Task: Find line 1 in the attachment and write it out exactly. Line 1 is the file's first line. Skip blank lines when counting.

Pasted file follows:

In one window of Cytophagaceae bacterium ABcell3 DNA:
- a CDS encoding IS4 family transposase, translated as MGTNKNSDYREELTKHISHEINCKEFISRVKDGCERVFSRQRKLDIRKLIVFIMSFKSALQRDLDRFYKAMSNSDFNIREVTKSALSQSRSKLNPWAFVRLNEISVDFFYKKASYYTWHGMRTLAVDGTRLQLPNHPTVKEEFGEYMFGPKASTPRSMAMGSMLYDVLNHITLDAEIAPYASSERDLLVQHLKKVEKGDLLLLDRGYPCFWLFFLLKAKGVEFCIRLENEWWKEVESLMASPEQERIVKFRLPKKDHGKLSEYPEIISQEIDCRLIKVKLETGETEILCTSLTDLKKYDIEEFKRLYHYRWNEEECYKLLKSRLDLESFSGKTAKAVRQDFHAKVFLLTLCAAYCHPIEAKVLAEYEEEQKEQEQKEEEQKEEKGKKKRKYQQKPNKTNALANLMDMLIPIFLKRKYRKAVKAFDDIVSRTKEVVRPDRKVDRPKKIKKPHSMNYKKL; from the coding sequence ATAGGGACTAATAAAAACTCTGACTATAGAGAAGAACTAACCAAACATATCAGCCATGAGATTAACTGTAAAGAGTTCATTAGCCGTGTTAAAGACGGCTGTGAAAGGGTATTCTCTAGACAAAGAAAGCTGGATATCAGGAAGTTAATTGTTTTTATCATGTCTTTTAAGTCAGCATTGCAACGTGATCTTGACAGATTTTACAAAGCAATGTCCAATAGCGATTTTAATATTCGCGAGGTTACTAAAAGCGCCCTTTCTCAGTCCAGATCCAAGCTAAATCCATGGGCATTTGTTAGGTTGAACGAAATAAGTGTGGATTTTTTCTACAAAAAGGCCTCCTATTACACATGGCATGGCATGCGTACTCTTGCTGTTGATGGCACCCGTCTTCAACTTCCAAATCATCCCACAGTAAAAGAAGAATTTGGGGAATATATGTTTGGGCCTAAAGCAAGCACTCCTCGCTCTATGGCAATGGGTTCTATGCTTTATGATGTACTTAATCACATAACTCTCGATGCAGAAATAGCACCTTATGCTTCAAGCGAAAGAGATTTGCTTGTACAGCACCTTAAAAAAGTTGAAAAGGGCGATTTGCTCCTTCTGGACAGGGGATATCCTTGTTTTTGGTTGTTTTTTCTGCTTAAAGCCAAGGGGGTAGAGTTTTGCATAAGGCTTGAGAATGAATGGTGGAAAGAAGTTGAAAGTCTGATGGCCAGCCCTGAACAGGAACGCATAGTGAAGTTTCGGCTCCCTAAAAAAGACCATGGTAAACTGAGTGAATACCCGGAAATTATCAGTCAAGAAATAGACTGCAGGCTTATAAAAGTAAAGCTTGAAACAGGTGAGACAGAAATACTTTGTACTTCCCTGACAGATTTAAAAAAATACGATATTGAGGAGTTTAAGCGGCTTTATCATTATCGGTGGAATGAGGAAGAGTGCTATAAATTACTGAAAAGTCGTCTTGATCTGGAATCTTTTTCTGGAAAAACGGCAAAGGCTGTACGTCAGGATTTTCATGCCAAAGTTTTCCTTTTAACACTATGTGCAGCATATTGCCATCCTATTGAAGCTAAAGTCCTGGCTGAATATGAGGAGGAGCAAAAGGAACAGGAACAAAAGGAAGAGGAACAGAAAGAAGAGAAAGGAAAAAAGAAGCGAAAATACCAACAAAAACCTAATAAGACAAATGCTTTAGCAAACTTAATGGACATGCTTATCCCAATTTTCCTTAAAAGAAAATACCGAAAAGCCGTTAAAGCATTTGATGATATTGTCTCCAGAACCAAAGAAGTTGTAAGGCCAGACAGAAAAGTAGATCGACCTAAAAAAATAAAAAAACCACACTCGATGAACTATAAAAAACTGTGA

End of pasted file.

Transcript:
In one window of Cytophagaceae bacterium ABcell3 DNA: